Climatic and soil-mineralogical controls on the mobility of trace metal contamination released by informal electronic waste (e-waste) processing

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14 Scopus citations


Informal e-waste processing is a growing global problem. Local climate and mineralogical factors strongly control the chemical lability and dispersal of trace metals from informal e-waste processing. Previous work on e-waste contamination primarily focused on well-known sites in similar climates. Our exploratory analysis of a long-term (since 2008) e-waste incineration site in East Jerusalem demonstrated the ways in which local factors combined to uniquely control trace metal contaminant mobility. Our results suggest that the combination of e-waste processing methods, climate, and mineralogy at this site generated a geopolymer-like material combining ash from e-waste incineration and mountain rendzina soil. This material strongly sorbs trace metal contaminants. We measured the concentrations of: Cu, Fe, Mn, Pb, and Zn at 29 locations around and within the burn site. Samples collected less than 10 m from the edge of the incineration area had trace metal concentrations below the United States Environmental Protection Agency (U.S. E.P.A.) screening levels for residential soil. Sequential extraction showed that ∼50–80% of the total mobilized Pb was released from the residual solid fraction, suggesting strong sorption or incorporation into soil components. Large differences in the measured average specific surface areas (SSA) of uncontaminated (26.18 m2/g) and contaminated (4.48 m2/g) samples, despite comparable mineralogy by XRD, suggested the production of a geopolymer-like material. This was supported by close similarities between the SSA values of contaminated samples and those measured for geopolymer materials synthesized in the lab using kaolinite clay and fly ash (e.g., 4.9 m2/g).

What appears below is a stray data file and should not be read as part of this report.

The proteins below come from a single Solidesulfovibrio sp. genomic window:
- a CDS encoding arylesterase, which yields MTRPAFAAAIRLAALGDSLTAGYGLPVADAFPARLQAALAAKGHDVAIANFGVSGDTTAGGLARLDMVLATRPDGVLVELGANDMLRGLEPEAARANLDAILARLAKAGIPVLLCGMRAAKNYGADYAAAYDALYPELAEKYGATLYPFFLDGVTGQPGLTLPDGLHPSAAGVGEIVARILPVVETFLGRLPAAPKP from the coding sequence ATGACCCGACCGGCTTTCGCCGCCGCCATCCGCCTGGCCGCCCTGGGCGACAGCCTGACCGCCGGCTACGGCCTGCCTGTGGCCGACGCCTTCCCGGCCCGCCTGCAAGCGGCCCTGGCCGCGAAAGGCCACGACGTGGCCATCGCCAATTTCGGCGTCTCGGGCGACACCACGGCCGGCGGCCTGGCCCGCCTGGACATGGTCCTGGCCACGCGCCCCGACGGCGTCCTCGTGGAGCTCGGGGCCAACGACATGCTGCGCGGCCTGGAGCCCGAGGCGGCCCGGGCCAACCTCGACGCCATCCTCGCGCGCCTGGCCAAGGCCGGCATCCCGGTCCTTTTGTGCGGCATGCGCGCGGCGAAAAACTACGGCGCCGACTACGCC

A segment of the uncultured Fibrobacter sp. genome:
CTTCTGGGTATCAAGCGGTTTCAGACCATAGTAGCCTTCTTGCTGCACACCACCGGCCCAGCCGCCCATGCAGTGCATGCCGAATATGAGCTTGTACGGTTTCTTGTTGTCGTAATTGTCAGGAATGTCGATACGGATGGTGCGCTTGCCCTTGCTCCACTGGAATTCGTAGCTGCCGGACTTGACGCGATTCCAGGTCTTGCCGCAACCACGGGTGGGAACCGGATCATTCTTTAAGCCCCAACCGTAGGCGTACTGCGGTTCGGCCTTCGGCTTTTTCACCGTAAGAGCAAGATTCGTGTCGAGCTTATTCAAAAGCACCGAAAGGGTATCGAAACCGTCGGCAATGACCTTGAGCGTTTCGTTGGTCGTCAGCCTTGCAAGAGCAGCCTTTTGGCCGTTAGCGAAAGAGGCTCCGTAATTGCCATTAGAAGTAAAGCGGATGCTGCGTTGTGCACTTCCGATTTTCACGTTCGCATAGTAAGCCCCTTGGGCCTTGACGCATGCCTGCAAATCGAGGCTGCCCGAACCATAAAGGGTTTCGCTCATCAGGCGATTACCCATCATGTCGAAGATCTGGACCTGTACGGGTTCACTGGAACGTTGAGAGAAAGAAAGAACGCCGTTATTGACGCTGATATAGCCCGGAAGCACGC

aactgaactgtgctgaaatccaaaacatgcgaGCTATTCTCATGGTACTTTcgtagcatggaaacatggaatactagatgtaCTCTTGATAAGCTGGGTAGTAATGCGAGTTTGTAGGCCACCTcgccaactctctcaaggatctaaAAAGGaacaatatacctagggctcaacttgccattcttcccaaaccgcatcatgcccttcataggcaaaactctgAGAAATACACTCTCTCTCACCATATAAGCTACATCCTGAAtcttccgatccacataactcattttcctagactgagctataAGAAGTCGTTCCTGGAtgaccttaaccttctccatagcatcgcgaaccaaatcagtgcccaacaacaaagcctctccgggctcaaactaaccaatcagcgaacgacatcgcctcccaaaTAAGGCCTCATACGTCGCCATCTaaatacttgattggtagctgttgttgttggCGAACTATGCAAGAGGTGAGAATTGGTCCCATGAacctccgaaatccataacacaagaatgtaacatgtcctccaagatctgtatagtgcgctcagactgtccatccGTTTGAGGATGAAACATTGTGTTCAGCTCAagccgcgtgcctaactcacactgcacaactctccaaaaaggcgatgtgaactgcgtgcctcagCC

Original languageEnglish
Pages (from-to)130-139
Number of pages10
StatePublished - 1 Oct 2019


  • E-waste
  • Geopolymer
  • Mobility
  • Trace metal

ASJC Scopus subject areas

  • Public Health, Environmental and Occupational Health
  • Pollution
  • Chemistry (all)
  • Health, Toxicology and Mutagenesis
  • Environmental Engineering
  • Environmental Chemistry


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